# Primon gas

In mathematical physics, the primon gas or free Riemann gas is a toy model illustrating in a simple way some correspondences between number theory and ideas in quantum field theory and dynamical systems. It is a quantum field theory of a set of non-interacting particles, the primons; it is called a gas or a free model because the particles are non-interacting. The idea of the primon gas was independently discovered by Donald Spector and Bernard Julia. Later works by Bakas and Bowick and Spector  explored the connection of such systems to string theory.

## The model

### State space

Consider a space with states eigenstates $|p\rangle$ labelled by the prime numbers p. The second-quantized converts states into particles, the primons. A multi-particle state is given by the numbers $k_{p}$ of primons in the single-particle states $p$ :

$|n\rangle =|k_{2},k_{3},k_{5},k_{7},k_{11},\ldots ,k_{p},\ldots \rangle$ This corresponds to the factorization of $n$ into primes:

$n=2^{k_{2}}\cdot 3^{k_{3}}\cdot 5^{k_{5}}\cdot 7^{k_{7}}\cdot 11^{k_{11}}\cdots p^{k_{p}}\cdots$ The labelling by the integer n is unique, since every number has a unique factorization into primes.

### Energies

If we take a simple quantum Hamiltonian H to have eigenvalues proportional to log p, that is,

$H|p\rangle =E_{p}|p\rangle$ with

$E_{p}=E_{0}\log p\,,$ we are naturally led to

$E_{n}=\sum _{p}k_{p}E_{p}=E_{0}\cdot \sum _{p}k_{p}\log p=E_{0}\log n$ ### Statistical mechanics

The partition function Z is given by the Riemann zeta function:

$Z(T):=\sum _{n=1}^{\infty }\exp \left({\frac {-E_{n}}{k_{B}T}}\right)=\sum _{n=1}^{\infty }\exp \left({\frac {-E_{0}\log n}{k_{B}T}}\right)=\sum _{n=1}^{\infty }{\frac {1}{n^{s}}}=\zeta (s)$ with s = E0/kBT where kB is Boltzmann's constant and T is the absolute temperature.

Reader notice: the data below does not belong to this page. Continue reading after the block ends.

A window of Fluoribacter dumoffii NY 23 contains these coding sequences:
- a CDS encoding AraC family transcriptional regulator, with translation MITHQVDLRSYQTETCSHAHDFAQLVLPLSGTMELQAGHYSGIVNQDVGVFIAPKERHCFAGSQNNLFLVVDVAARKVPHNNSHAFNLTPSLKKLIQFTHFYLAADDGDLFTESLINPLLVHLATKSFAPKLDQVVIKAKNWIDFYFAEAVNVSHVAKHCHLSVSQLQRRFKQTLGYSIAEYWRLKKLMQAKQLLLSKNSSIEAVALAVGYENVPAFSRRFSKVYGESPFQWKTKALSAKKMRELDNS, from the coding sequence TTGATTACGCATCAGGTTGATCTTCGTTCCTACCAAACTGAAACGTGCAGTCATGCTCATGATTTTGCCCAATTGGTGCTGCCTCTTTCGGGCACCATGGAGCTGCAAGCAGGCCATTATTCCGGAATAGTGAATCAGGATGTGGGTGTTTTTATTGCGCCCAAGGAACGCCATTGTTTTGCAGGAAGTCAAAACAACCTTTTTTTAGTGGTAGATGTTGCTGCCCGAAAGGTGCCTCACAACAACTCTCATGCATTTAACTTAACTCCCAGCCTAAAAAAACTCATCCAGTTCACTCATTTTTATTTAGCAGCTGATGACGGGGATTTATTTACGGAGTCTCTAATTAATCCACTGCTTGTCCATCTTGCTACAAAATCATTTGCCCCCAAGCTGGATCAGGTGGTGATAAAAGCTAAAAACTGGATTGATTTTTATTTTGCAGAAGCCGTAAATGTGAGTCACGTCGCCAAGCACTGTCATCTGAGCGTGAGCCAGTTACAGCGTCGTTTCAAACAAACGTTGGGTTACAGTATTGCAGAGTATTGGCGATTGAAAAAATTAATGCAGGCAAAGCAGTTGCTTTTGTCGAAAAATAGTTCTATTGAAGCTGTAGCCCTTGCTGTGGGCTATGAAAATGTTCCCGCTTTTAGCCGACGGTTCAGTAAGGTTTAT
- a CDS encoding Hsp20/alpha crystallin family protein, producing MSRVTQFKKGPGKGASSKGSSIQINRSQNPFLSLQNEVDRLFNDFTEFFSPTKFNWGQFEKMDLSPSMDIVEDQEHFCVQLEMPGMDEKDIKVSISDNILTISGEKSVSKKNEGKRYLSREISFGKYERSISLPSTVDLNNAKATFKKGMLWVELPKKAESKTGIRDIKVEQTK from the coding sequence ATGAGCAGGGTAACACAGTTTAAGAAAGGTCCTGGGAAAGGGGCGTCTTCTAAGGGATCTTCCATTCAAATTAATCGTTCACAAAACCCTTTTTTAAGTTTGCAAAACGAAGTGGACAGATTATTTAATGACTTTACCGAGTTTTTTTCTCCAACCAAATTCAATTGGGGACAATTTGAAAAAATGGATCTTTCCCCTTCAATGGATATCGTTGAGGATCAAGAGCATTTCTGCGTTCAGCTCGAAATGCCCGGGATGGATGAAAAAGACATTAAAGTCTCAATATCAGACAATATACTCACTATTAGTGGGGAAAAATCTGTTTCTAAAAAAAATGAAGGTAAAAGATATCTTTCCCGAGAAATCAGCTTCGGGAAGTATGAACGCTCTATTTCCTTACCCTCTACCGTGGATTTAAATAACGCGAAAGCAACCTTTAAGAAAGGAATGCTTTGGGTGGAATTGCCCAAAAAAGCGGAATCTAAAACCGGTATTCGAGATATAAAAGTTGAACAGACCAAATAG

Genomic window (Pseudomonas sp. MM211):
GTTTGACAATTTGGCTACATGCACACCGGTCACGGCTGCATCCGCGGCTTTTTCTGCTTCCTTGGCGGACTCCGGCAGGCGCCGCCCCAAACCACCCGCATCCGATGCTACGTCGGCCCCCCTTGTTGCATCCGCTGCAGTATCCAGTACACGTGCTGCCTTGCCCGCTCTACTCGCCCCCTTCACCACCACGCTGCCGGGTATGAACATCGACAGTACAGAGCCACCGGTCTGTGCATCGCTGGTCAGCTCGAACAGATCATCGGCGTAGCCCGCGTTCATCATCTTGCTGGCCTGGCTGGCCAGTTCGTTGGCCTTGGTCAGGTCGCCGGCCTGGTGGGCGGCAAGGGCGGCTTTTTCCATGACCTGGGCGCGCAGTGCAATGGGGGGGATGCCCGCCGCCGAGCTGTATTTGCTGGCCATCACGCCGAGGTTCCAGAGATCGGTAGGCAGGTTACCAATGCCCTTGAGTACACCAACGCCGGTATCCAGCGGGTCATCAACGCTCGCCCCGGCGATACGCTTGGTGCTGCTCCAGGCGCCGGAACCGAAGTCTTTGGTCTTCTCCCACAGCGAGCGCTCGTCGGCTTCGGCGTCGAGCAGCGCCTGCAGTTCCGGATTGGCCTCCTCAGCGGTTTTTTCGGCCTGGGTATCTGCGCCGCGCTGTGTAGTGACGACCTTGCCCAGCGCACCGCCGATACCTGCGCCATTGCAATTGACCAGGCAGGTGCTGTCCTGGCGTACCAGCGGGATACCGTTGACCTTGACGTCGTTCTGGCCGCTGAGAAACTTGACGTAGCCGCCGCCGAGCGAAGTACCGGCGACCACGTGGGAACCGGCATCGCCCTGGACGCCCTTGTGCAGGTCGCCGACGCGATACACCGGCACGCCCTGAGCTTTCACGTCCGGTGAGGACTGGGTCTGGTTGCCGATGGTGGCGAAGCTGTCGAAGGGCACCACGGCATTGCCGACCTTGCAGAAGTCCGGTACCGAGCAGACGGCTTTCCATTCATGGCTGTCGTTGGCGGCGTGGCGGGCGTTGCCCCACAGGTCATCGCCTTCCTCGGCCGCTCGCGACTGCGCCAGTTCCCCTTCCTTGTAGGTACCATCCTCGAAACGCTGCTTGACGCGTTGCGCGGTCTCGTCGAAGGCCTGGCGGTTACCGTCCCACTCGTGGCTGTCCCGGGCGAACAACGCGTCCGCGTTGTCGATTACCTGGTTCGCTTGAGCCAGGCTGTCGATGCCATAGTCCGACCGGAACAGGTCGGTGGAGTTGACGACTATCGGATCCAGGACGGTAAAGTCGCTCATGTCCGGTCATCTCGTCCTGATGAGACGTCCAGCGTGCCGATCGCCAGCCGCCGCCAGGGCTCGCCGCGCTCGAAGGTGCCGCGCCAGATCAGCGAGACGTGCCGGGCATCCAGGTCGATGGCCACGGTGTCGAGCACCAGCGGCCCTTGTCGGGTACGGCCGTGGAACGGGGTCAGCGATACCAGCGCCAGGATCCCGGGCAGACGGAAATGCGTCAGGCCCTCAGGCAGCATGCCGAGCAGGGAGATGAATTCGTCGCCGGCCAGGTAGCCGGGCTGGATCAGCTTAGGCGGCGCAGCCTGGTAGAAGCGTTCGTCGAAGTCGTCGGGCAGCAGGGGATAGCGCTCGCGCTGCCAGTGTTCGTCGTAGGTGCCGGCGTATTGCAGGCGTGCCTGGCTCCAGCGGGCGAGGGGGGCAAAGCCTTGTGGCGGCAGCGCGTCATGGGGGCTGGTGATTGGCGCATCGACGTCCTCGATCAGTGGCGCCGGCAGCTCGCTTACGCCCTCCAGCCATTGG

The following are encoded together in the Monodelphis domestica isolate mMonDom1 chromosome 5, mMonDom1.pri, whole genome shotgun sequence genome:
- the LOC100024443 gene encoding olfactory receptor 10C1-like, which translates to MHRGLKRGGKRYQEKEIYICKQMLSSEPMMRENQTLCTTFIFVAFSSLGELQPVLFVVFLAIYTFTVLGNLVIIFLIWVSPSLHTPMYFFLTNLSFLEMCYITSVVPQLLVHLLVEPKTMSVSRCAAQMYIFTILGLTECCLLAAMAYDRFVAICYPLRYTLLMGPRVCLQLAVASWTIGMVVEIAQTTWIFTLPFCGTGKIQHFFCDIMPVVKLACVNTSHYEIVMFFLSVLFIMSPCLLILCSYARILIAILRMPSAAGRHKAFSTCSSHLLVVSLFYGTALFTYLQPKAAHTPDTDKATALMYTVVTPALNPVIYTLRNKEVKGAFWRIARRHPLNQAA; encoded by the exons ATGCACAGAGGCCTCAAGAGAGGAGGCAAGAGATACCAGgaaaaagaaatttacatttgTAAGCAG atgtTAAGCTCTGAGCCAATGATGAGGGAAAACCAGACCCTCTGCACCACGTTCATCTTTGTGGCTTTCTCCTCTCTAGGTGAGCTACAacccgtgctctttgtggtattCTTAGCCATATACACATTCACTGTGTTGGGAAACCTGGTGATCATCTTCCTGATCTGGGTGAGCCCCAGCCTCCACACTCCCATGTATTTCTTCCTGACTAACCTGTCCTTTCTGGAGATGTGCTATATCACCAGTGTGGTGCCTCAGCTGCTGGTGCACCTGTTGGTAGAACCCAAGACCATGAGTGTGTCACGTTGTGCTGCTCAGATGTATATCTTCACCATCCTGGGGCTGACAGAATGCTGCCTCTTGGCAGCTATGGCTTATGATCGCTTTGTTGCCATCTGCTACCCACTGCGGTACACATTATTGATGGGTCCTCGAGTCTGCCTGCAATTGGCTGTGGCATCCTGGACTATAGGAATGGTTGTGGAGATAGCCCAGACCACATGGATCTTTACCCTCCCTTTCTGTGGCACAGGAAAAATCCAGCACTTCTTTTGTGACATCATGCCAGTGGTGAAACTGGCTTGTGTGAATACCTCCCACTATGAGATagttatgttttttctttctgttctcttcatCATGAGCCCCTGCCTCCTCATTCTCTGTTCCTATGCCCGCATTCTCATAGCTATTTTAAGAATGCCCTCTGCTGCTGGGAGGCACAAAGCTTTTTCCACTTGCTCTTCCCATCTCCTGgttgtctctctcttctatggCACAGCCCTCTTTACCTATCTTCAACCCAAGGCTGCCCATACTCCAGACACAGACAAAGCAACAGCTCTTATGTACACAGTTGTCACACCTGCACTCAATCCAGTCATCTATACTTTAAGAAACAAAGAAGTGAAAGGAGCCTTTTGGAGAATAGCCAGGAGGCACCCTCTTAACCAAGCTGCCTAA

The divergence of the zeta function at s = 1 corresponds to the divergence of the partition function at a Hagedorn temperature of TH = E0/kB.

## The supersymmetric model

The above second-quantized model takes the particles to be bosons. If the particles are taken to be fermions, then the Pauli exclusion principle prohibits multi-particle states which include squares of primes. By the spin-statistics theorem, field states with an even number of particles are bosons, while those with an odd number of particles are fermions. The fermion operator (−1)F has a very concrete realization in this model as the Möbius function $\mu (n)$ , in that the Möbius function is positive for bosons, negative for fermions, and zero on exclusion-principle-prohibited states.

## More complex models

The connections between number theory and quantum field theory can be somewhat further extended into connections between topological field theory and K-theory, where, corresponding to the example above, the spectrum of a ring takes the role of the spectrum of energy eigenvalues, the prime ideals take the role of the prime numbers, the group representations take the role of integers, group characters taking the place the Dirichlet characters, and so on.